Shortly before his release Wednesday from the Shikma prison in Ashkelon, Mordechai Vanunu said one true thing: "I won. I'll be free. The gates and the locks will be opened. They didn't succeed in breaking me or driving me mad all these years in solitary confinement."
Indeed Vanunu has won. It isn't every ex-con who, after 18 years, walks out of prison into the arms of a small army of supporters, including a Nobel Peace Laureate, an Oscar nominee and a couple of British members of parliament. It isn't every ex-con who gets respectful editorial treatment in newspapers from Sydney to London. It isn't every ex-con for whom a luxury seaside flat is arranged.
Ordinarily, this is the sort of treatment given to a serious political dissident, a Wei Jingsheng or Natan Sharansky. That Vanunu should get it as well suggests that, to his admirers, he stands in relation to Israel as Sharansky stood in relation to the USSR.
WISDOM, WRITES essayist and critic Paul Berman, "consists of the ability to be shocked." That's an ability that's been greatly dulled in Israel over the past 42 months of outrage. But let's try again to be shocked, starting with a piece by Ed O'Loughlin of the Sydney Morning Herald, which I am told is a reputable paper.
The gist of his April 17 report is captured by the paper's editorial summary: "Whistleblower's crime was to offend against Israel's unifying creeds." Let's parse that.
First, "whistleblower." Last week, Gerald Steinberg noted in the Jerusalem Post that whistleblower "refers to individuals who go public with information on corrupt practices and violations of the law, enabling the constituted authorities to take over and hold the culprits accountable through due process of law." Vanunu did nothing of the sort. Instead, he "imposed his personal views on the elected officials and representatives of the Israeli government," thereby violating "due process of law and the core principles of democracy."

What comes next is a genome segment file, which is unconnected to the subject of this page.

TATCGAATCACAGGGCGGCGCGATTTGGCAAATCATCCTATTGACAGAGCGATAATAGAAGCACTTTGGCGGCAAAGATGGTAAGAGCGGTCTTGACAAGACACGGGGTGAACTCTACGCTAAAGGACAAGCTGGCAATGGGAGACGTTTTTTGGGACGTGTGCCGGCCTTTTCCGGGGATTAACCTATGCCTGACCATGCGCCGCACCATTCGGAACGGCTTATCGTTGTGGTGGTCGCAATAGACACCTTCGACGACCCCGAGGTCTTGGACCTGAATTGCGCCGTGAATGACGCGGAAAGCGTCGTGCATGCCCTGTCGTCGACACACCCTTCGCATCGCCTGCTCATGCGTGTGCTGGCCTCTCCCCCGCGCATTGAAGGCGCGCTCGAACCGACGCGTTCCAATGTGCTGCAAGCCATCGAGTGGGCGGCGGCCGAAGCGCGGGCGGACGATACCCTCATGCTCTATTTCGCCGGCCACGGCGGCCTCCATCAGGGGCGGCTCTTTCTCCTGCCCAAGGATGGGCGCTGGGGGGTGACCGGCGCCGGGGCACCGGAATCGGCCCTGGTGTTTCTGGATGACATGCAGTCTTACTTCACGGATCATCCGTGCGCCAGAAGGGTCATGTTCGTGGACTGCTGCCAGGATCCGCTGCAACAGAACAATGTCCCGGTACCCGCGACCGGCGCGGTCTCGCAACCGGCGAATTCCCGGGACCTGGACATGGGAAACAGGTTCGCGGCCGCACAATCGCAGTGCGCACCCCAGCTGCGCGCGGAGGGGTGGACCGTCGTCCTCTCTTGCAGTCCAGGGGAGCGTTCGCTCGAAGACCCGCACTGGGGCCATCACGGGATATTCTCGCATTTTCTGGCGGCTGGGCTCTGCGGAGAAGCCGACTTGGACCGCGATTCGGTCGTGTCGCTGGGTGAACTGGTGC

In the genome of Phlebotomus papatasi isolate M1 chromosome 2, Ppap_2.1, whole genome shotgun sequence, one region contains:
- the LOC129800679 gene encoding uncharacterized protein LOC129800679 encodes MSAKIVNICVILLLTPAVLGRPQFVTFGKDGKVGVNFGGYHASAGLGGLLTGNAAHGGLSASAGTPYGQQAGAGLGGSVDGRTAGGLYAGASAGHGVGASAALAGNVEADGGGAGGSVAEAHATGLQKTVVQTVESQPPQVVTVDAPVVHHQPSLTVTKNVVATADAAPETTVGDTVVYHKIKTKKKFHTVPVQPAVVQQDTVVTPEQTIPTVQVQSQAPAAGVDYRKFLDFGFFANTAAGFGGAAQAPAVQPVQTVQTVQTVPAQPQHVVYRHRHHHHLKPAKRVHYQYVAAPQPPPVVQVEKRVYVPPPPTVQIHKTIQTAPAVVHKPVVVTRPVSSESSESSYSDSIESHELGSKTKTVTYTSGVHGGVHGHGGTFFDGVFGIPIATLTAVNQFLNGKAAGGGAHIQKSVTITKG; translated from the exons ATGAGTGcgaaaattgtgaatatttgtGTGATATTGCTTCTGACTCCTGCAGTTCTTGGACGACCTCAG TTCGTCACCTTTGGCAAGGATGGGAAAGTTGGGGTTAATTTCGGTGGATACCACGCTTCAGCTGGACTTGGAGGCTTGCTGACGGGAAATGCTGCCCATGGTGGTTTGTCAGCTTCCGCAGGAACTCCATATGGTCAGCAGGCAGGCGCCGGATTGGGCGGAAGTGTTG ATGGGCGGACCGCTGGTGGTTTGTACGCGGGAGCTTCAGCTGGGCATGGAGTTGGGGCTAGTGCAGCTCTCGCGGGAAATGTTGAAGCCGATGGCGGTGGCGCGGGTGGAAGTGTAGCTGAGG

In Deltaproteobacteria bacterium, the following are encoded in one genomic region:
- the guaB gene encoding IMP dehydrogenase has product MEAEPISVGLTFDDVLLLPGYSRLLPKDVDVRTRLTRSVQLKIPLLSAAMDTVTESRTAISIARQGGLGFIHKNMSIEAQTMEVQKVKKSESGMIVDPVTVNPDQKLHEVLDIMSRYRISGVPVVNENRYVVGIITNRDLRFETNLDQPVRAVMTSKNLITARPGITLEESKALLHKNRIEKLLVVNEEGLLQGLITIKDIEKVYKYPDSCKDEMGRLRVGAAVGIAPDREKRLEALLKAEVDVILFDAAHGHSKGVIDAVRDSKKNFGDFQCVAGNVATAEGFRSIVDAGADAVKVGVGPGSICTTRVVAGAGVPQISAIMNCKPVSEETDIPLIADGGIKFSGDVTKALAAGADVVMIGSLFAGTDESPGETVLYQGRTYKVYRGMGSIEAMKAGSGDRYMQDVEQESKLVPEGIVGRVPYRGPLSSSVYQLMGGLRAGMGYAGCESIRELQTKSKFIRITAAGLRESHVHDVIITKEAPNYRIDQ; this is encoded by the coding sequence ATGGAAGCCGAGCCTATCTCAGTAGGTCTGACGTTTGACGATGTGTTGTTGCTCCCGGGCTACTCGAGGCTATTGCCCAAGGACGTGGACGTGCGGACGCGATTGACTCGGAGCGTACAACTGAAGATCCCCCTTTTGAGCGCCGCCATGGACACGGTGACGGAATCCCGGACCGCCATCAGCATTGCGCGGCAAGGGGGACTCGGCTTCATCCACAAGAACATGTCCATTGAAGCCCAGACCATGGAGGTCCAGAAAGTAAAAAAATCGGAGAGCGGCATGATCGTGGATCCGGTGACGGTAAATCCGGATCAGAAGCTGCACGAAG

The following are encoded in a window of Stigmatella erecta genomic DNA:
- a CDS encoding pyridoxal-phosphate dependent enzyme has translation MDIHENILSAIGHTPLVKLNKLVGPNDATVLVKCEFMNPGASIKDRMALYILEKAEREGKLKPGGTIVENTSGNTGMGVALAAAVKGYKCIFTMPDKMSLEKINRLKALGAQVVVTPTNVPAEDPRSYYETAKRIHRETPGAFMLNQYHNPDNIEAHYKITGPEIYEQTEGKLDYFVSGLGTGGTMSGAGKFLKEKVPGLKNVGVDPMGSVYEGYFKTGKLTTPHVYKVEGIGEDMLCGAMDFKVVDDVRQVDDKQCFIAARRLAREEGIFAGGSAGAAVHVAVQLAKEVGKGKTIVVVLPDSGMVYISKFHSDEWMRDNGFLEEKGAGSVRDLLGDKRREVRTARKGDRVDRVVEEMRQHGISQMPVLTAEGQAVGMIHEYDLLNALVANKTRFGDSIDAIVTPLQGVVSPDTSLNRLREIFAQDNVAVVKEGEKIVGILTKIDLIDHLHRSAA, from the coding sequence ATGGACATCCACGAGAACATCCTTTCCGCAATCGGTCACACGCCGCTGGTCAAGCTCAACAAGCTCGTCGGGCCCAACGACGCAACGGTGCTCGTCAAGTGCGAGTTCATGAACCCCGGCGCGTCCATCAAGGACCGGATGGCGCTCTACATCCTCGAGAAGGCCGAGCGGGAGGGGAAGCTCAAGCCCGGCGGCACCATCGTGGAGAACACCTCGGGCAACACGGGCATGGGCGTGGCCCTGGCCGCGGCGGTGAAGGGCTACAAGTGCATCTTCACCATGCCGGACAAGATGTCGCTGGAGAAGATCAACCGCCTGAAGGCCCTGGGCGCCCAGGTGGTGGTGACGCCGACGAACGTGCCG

Steinberg's argument strikes me as unassailable. But the important point here isn't verbal accuracy. It's journalistic balance. Given there's a controversy over whether to describe Vanunu as a traitor or whistleblower, why does O'Loughlin choose whistleblower? Great care is taken by the news media to find neutral descriptors for people Israelis call terrorists and Palestinians call martyrs. In Vanunu's case, no such effort is made.
So here's an open-and-shut case of bias in the first word of O'Loughlin's article. Next: "Vanunu's crime was to offend grievously against Israel's unifying creeds - Zionism, Jewish identity and total loyalty to the government on questions of national security." That is, Vanunu became "involved with left-wing and pro-Palestinian causes"; converted to Anglicanism; and leaked information on the Dimona reactor to the Sunday Times. "The fact that he was due to obtain $US100,000 from a related book deal and serialization deal make him doubly odious."
This passage marks O'Loughlin's departure from the realm of bias to flat-out mendacity. Vanunu's crime, in fact, was to violate the terms of his security clearance at Dimona. Terms he signed. This is nothing strange: Every government on earth swears certain people to secrecy and imposes high penalties, including lengthy jail sentences, for any breach. The Jerusalem Post has obtained a copy of Vanunu's clearance, and we reproduce and translate it alongside.
But nowhere is this detail mentioned in O'Loughlin's report. Instead, Vanunu is described as a man who suffered mainly for rejecting the political, religious, and military shibboleths of the Jewish state. Vanunu didn't break Israel's law, you see. He rejected its anti-Palestinian, anti-Christian, militaristic culture, and in Israel what you get for that is long years in solitary.